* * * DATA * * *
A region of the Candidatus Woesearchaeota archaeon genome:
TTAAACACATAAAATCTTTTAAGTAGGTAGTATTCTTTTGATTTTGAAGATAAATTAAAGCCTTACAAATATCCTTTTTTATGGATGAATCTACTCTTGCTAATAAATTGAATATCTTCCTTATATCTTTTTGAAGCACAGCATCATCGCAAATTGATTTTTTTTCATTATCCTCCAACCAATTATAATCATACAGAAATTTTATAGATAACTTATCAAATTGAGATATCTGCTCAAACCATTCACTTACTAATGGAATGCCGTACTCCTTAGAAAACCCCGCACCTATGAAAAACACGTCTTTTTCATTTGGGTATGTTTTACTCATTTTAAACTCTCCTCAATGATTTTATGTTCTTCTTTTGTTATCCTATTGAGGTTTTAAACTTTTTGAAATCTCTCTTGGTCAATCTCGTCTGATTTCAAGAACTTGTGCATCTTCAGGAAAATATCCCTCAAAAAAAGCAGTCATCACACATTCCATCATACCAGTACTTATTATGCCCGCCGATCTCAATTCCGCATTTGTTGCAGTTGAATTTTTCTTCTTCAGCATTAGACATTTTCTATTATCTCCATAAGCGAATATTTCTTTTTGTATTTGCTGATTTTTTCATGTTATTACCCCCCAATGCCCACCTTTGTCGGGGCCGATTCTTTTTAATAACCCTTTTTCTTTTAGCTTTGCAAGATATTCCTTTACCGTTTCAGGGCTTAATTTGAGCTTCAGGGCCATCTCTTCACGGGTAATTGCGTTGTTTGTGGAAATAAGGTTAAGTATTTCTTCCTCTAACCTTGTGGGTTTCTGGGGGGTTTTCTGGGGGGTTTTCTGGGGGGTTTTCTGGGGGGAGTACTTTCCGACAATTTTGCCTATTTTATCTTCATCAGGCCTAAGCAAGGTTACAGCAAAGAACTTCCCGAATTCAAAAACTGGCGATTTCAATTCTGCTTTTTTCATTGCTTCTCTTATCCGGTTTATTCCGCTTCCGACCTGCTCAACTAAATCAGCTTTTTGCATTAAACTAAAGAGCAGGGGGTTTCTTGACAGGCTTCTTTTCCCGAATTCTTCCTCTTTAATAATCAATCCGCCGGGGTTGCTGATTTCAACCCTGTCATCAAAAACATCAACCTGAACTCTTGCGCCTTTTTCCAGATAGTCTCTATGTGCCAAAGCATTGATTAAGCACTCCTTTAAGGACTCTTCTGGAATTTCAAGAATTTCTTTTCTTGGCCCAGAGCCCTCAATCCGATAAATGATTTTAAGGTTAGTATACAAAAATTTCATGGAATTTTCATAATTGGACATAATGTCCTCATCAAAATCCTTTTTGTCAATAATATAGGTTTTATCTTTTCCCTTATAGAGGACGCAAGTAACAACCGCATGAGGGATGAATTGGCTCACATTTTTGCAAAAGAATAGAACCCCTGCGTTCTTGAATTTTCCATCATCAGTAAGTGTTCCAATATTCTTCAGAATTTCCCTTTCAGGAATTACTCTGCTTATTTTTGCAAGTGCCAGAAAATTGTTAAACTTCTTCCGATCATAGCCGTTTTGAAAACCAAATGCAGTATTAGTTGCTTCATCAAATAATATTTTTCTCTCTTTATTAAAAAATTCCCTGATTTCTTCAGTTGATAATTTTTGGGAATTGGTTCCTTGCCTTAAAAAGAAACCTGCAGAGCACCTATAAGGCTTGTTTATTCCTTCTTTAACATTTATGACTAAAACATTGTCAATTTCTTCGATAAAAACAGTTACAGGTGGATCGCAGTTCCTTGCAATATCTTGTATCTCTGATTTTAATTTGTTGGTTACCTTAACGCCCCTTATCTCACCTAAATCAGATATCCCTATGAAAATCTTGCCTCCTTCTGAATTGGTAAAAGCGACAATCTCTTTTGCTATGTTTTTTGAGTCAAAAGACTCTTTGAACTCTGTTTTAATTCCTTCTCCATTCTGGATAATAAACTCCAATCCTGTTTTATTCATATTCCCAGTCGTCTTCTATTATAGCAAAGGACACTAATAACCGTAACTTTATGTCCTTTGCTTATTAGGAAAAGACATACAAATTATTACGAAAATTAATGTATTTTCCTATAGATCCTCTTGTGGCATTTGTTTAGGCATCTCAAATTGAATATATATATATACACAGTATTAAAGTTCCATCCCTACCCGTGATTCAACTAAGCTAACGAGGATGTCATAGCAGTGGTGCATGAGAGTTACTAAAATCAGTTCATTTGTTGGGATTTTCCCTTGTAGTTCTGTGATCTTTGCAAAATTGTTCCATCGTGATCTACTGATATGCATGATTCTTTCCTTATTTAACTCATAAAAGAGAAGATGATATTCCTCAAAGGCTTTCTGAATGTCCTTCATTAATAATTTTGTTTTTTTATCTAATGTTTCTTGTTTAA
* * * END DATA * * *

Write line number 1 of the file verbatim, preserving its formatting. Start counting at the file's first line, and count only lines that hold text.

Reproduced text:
A region of the Candidatus Woesearchaeota archaeon genome: